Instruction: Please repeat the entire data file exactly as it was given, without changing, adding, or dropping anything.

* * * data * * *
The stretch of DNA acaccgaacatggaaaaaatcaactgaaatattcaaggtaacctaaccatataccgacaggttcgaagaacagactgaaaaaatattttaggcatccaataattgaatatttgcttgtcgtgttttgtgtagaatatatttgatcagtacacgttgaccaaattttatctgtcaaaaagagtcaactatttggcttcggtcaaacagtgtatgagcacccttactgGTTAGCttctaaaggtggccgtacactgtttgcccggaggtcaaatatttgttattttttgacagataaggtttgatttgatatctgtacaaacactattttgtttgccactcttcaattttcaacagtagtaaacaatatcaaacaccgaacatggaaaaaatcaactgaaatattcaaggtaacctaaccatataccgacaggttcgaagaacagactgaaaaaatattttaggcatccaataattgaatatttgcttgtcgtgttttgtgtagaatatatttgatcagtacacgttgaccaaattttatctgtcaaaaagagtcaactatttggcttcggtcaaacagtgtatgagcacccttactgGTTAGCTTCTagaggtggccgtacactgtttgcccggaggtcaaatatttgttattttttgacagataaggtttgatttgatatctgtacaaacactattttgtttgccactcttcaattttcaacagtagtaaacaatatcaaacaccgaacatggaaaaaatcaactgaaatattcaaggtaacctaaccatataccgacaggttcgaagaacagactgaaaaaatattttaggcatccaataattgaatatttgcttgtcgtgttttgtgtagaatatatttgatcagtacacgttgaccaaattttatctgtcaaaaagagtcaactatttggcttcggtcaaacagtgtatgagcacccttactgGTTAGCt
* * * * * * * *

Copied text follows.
The stretch of DNA acaccgaacatggaaaaaatcaactgaaatattcaaggtaacctaaccatataccgacaggttcgaagaacagactgaaaaaatattttaggcatccaataattgaatatttgcttgtcgtgttttgtgtagaatatatttgatcagtacacgttgaccaaattttatctgtcaaaaagagtcaactatttggcttcggtcaaacagtgtatgagcacccttactgGTTAGCttctaaaggtggccgtacactgtttgcccggaggtcaaatatttgttattttttgacagataaggtttgatttgatatctgtacaaacactattttgtttgccactcttcaattttcaacagtagtaaacaatatcaaacaccgaacatggaaaaaatcaactgaaatattcaaggtaacctaaccatataccgacaggttcgaagaacagactgaaaaaatattttaggcatccaataattgaatatttgcttgtcgtgttttgtgtagaatatatttgatcagtacacgttgaccaaattttatctgtcaaaaagagtcaactatttggcttcggtcaaacagtgtatgagcacccttactgGTTAGCTTCTagaggtggccgtacactgtttgcccggaggtcaaatatttgttattttttgacagataaggtttgatttgatatctgtacaaacactattttgtttgccactcttcaattttcaacagtagtaaacaatatcaaacaccgaacatggaaaaaatcaactgaaatattcaaggtaacctaaccatataccgacaggttcgaagaacagactgaaaaaatattttaggcatccaataattgaatatttgcttgtcgtgttttgtgtagaatatatttgatcagtacacgttgaccaaattttatctgtcaaaaagagtcaactatttggcttcggtcaaacagtgtatgagcacccttactgGTTAGCt